Romans 5:16. "The gift is not like that which came through the one who sinned; for on the one hand the judgment arose from one transgression resulting in condemnation, but on the other hand the free gift arose from many transgressions resulting in justification." Adam's one transgression led to the CONDEMNATION of all mankind. That condemnation included the penalties of spiritual death and bondage to sin. But that condemnation is overthrown for those who receive the free gift of God's JUSTIFICATION that Paul mentioned here. The context shows that justification is being used here in the very full sense we have discussed already; it includes the declaration of righteousness; the overthrow of spiritual death and bondage to sin, the impartation of spiritual life (starting with the new birth), and the impartation of the righteousness of God. Notice, for example, that verse 17 mentions "the gift of righteousness" (which includes the imputed and imparted righteousness of God) and the fact that we now "reign in life," instead of our being reigned over in the realm of spiritual death. And in verse 18 Paul speaks of "the JUSTIFICATION OF LIFE." If we are justified, we have the life of God dwelling within us by the Holy Spirit, and the indwelling Righteous, Holy Spirit enables us to walk in the righteousness of God. Spiritual death and sin are under our feet. That sounds good, doesn't it?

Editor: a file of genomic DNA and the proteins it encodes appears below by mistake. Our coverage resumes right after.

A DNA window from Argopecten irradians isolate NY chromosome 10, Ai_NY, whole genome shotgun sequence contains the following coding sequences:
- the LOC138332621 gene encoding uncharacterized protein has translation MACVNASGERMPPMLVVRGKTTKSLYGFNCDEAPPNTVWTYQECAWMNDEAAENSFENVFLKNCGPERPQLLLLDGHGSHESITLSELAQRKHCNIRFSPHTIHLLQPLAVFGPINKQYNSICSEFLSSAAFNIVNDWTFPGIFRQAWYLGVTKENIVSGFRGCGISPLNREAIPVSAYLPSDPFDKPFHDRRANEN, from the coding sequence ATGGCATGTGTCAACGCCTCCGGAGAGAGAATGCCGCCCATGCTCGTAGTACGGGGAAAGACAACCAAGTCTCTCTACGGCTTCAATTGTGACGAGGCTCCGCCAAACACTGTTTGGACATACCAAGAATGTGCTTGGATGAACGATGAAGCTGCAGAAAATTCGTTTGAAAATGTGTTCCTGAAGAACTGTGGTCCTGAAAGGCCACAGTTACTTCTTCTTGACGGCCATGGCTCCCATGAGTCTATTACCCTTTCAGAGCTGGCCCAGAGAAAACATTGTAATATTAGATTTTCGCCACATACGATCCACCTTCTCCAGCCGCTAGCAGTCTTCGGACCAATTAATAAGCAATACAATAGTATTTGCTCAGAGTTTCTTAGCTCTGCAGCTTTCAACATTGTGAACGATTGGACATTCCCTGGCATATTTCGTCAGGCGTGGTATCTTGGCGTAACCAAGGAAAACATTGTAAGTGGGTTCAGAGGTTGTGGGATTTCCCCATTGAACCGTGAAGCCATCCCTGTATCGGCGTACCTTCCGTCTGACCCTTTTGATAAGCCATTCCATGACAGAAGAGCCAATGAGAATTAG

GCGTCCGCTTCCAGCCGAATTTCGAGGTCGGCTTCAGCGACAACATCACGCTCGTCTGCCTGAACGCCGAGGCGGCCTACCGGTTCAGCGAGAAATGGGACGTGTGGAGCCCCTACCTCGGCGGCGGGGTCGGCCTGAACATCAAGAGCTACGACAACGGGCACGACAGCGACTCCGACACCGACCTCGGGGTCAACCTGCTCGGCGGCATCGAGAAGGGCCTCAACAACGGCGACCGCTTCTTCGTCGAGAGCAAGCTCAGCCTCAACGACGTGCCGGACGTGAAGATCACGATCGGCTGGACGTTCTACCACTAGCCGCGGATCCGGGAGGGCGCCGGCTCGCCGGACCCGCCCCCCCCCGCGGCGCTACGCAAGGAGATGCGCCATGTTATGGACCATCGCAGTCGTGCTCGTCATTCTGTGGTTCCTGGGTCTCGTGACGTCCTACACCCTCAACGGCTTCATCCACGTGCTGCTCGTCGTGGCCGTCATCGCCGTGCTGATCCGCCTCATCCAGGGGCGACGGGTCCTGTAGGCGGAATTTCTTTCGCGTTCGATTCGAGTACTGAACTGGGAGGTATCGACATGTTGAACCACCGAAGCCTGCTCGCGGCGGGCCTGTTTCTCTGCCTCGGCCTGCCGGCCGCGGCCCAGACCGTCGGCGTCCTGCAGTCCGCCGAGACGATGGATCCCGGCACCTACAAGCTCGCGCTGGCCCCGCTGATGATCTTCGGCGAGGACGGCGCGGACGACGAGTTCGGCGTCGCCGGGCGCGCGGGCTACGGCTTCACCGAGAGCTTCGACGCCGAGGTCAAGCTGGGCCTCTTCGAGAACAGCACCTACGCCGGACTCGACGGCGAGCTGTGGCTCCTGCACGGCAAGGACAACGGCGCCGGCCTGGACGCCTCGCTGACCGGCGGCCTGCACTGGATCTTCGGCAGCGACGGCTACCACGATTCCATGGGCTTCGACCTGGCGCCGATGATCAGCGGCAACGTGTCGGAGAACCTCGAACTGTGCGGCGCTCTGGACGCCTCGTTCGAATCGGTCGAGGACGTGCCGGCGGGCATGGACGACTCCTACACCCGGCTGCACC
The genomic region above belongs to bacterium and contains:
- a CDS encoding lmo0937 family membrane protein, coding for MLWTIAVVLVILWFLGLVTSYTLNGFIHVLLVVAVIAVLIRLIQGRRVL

Romans 5:17. "For if by the transgression of the one, death reigned through the one, much more those who receive the abundance of grace and of the gift of righteousness will reign in life through the One, Jesus Christ." As I mentioned, God's grace (His abundant, sufficient grace) dethrones sin (the sin that reigns wherever spiritual death reigns; see Rom. 5:21, for example), and His grace makes us righteous with the imputed and imparted righteousness of God. Now, instead of spiritual death and sin reigning over us, we reign in God's kingdom of life and righteousness, with spiritual death and sin under our feet. And in the very near future our victory over physical death will be manifested, and we will be glorified and begin to reign with the Lord Jesus Christ. Thanks be to God for such a salvation plan!
We will continue this study of Romans chapter 5 in article #11. God bless you!
http://www.karlkempteachingministries.com Karl Kemp worked as an engineer in the space field throughout the 60s. He became a born-again Christian in 1964. He received an MA in Biblical Studies in 1972. He has been a Bible teacher for 45 years. See the website for more info on his books, papers, etc.